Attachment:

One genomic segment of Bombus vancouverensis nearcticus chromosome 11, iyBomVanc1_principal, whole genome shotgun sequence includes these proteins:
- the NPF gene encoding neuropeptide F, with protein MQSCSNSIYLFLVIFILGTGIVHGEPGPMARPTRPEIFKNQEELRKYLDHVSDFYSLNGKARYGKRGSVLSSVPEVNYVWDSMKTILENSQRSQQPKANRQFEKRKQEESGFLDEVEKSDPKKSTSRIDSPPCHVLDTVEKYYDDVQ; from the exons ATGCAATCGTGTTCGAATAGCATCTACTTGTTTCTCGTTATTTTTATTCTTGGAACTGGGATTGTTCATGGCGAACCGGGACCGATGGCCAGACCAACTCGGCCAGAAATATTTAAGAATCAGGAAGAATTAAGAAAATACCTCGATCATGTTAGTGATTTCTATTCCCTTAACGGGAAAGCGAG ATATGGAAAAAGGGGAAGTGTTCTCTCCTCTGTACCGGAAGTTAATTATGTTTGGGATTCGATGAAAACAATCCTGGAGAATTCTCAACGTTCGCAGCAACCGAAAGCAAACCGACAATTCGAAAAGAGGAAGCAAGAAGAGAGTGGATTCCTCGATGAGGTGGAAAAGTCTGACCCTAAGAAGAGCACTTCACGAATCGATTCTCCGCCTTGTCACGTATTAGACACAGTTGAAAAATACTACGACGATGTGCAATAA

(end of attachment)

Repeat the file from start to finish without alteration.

One genomic segment of Bombus vancouverensis nearcticus chromosome 11, iyBomVanc1_principal, whole genome shotgun sequence includes these proteins:
- the NPF gene encoding neuropeptide F, with protein MQSCSNSIYLFLVIFILGTGIVHGEPGPMARPTRPEIFKNQEELRKYLDHVSDFYSLNGKARYGKRGSVLSSVPEVNYVWDSMKTILENSQRSQQPKANRQFEKRKQEESGFLDEVEKSDPKKSTSRIDSPPCHVLDTVEKYYDDVQ; from the exons ATGCAATCGTGTTCGAATAGCATCTACTTGTTTCTCGTTATTTTTATTCTTGGAACTGGGATTGTTCATGGCGAACCGGGACCGATGGCCAGACCAACTCGGCCAGAAATATTTAAGAATCAGGAAGAATTAAGAAAATACCTCGATCATGTTAGTGATTTCTATTCCCTTAACGGGAAAGCGAG ATATGGAAAAAGGGGAAGTGTTCTCTCCTCTGTACCGGAAGTTAATTATGTTTGGGATTCGATGAAAACAATCCTGGAGAATTCTCAACGTTCGCAGCAACCGAAAGCAAACCGACAATTCGAAAAGAGGAAGCAAGAAGAGAGTGGATTCCTCGATGAGGTGGAAAAGTCTGACCCTAAGAAGAGCACTTCACGAATCGATTCTCCGCCTTGTCACGTATTAGACACAGTTGAAAAATACTACGACGATGTGCAATAA